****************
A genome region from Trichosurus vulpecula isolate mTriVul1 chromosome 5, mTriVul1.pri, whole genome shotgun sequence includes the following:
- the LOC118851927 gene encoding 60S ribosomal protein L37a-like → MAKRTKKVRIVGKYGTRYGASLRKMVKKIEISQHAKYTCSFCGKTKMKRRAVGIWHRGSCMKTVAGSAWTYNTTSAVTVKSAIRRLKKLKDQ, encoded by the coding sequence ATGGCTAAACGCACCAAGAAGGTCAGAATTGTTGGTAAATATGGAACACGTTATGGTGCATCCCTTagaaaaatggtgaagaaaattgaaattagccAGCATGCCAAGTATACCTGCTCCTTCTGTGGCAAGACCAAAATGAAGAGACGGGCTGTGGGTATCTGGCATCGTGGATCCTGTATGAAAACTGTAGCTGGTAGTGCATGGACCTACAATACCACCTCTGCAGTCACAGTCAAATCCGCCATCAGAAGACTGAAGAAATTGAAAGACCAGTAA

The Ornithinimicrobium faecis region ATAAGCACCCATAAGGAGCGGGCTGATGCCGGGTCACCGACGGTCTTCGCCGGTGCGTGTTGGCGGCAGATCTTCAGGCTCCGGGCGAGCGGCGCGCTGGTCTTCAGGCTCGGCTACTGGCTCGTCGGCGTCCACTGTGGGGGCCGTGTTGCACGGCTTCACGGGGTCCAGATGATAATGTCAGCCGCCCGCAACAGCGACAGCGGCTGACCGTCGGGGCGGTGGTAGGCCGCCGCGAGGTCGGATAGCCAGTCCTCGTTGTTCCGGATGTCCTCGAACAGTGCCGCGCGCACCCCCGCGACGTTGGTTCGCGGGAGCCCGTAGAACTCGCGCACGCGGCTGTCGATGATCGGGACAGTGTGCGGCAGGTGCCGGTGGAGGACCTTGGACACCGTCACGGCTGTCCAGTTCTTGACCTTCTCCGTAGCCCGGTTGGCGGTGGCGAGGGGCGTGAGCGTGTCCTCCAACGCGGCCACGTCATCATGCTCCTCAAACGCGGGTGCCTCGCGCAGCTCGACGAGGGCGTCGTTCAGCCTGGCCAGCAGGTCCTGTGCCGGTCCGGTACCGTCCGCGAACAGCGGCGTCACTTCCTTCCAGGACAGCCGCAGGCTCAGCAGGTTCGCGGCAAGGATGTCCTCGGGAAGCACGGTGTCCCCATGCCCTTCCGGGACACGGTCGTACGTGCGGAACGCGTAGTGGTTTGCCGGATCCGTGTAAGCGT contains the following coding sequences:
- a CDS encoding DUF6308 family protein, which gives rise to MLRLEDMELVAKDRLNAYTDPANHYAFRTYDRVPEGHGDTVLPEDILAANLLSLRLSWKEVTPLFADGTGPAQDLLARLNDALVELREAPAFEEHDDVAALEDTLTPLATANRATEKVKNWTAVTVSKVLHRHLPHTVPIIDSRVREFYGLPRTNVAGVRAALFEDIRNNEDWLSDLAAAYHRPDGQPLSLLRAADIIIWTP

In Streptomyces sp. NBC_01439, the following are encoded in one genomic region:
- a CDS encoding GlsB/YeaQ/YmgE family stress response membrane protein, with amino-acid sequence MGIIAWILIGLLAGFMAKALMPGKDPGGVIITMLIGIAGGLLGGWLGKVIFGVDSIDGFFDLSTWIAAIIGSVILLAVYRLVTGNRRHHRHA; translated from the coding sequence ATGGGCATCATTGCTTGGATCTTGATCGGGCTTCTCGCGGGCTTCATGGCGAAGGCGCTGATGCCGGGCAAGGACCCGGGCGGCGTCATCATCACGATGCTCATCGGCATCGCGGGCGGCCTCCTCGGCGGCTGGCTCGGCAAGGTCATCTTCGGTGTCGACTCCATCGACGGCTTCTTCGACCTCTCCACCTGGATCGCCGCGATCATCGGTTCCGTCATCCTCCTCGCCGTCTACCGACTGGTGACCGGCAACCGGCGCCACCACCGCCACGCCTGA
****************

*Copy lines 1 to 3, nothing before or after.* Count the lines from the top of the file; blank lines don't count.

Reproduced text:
A genome region from Trichosurus vulpecula isolate mTriVul1 chromosome 5, mTriVul1.pri, whole genome shotgun sequence includes the following:
- the LOC118851927 gene encoding 60S ribosomal protein L37a-like → MAKRTKKVRIVGKYGTRYGASLRKMVKKIEISQHAKYTCSFCGKTKMKRRAVGIWHRGSCMKTVAGSAWTYNTTSAVTVKSAIRRLKKLKDQ, encoded by the coding sequence ATGGCTAAACGCACCAAGAAGGTCAGAATTGTTGGTAAATATGGAACACGTTATGGTGCATCCCTTagaaaaatggtgaagaaaattgaaattagccAGCATGCCAAGTATACCTGCTCCTTCTGTGGCAAGACCAAAATGAAGAGACGGGCTGTGGGTATCTGGCATCGTGGATCCTGTATGAAAACTGTAGCTGGTAGTGCATGGACCTACAATACCACCTCTGCAGTCACAGTCAAATCCGCCATCAGAAGACTGAAGAAATTGAAAGACCAGTAA

The Ornithinimicrobium faecis region ATAAGCACCCATAAGGAGCGGGCTGATGCCGGGTCACCGACGGTCTTCGCCGGTGCGTGTTGGCGGCAGATCTTCAGGCTCCGGGCGAGCGGCGCGCTGGTCTTCAGGCTCGGCTACTGGCTCGTCGGCGTCCACTGTGGGGGCCGTGTTGCACGGCTTCACGGGGTCCAGATGATAATGTCAGCCGCCCGCAACAGCGACAGCGGCTGACCGTCGGGGCGGTGGTAGGCCGCCGCGAGGTCGGATAGCCAGTCCTCGTTGTTCCGGATGTCCTCGAACAGTGCCGCGCGCACCCCCGCGACGTTGGTTCGCGGGAGCCCGTAGAACTCGCGCACGCGGCTGTCGATGATCGGGACAGTGTGCGGCAGGTGCCGGTGGAGGACCTTGGACACCGTCACGGCTGTCCAGTTCTTGACCTTCTCCGTAGCCCGGTTGGCGGTGGCGAGGGGCGTGAGCGTGTCCTCCAACGCGGCCACGTCATCATGCTCCTCAAACGCGGGTGCCTCGCGCAGCTCGACGAGGGCGTCGTTCAGCCTGGCCAGCAGGTCCTGTGCCGGTCCGGTACCGTCCGCGAACAGCGGCGTCACTTCCTTCCAGGACAGCCGCAGGCTCAGCAGGTTCGCGGCAAGGATGTCCTCGGGAAGCACGGTGTCCCCATGCCCTTCCGGGACACGGTCGTACGTGCGGAACGCGTAGTGGTTTGCCGGATCCGTGTAAGCGT contains the following coding sequences: